Moving allows us the possibility of re-discovering what you thought you had lost. I wrote this back in 2000 whilst on my first working year in Japan as a 20 year old, sadly enough, yet hopeful, I still find it relevant today.
Mid-April, during one of my visits to Bunkamura, I randomly picked up a handful of flyers, after leafing through them at home, I spotted a gallery situated in the eclectic shopping capital of Tokyo, Harajuku. After checking details out on the web, I discovered an oasis in the desert. Design Festa gallery is a non-profit based center that offers artists of every age, ability and medium, (except digital, but that`s soon to be changed due to the opening of the Web Gallery on the 25th of June) to exhibit their work from 500 yen (three pounds). to 20,000 yen (one hundred and fourteen pounds) for a week during the national holiday period. Fantastic, I feel a bubble of excitement develop in my stomach and plan to check this place out on the next day off.
Sunday arrives, after much searching through the crowded streets of Meji-dori, I spot a colourful building covered with graffiti works of visiting artists. Looking around, my eyes are greeted with some purely banal and amateur works, mainly photographs, others acutely accurate and perceptive, but still in their embryonic stages. Keen to find out more, I step into the office, where one of the office staff, Shortaro, who expresses desire to go to London to attend St. Martins college of Art, after discovering my Nationality, introduces me to the up and coming Design Festa Exhibition Vol. 14, on the 25th May.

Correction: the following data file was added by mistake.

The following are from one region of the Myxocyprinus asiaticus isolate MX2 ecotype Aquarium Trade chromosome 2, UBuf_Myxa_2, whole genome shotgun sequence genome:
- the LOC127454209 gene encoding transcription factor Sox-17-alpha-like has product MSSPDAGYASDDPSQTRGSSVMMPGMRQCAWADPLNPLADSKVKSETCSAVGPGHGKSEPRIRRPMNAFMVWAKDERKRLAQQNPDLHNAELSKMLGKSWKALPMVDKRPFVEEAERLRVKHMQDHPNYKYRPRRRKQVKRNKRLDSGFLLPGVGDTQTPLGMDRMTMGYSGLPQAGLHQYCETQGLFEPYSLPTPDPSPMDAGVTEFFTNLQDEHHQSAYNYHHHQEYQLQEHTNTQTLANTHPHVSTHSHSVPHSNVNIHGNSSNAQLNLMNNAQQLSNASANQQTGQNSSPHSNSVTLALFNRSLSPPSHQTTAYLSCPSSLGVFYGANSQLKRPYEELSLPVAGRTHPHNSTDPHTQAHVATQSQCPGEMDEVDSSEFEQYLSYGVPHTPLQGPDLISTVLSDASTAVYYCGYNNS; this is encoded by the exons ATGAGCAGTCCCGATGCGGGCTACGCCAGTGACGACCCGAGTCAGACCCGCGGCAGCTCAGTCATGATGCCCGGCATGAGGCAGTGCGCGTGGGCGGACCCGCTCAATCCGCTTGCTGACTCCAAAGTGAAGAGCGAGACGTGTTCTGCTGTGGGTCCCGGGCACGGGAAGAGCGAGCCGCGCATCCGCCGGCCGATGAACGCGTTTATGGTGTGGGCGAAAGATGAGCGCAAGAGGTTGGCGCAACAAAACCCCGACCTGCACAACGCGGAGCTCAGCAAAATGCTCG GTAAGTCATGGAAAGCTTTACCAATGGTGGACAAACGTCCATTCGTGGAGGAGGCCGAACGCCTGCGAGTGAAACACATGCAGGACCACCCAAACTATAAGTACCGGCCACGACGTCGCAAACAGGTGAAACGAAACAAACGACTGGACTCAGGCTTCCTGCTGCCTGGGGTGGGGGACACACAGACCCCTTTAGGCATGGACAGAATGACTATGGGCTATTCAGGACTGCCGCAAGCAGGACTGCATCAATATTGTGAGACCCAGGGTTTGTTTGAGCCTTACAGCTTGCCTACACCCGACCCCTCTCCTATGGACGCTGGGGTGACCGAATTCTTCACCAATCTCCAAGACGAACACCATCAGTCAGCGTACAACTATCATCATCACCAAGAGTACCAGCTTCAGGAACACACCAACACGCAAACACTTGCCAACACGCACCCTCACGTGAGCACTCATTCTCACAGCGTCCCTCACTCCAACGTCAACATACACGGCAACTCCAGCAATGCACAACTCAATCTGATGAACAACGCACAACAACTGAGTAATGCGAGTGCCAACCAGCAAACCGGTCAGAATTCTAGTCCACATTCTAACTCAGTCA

So a month later, I find myself wondering around Tokyo Big Site in Odiba, the purpose built Urban pleasure zone, feasting my eyes on an explosion of art available in so many different mediums. So much so, I had to keep taking breaks to sit outside, the energy was exhausting, but as I idyly noted, in no way draining.
Sat on a polished stone bench watching people filter through the entrance, in a landscape that would not look out of place on the cover of an Arthur C. Clark book, listening to the sounds of distorted rock in the distance, I pondered the extreme contrast of this expressionistic world and that of GEOS. Design Festa which feeds itself, putting any capital made back into the hands of the creator, to improve facilities for the next exhibition and of course for the exhibitors, bares a sharp contrast with the cruel world that GEOS provides, where any profit made goes eventually back into the hands of the president, who treats himself to houses in both England and Switzerland, shifting all his profits overseas, this avoiding tax, whilst his workers sweat away in the heat of Japanese Summer. Recently, at Chuo-Rinkan, our filter has been removed from the water tap in our 'joke-of-a-kitchen' because our school 'cannot afford' the expense. Instead the money spent on expensive flowers for the lobby, is to give the impression of professionalism. This act is done so that it will increase the chances of current students to renew and prospective students to willingly sign-up. The flowers bought for my room are beginning to wilt and die, instead of asking the manager to buy new ones, I have place them on the edge of my desk for all to see.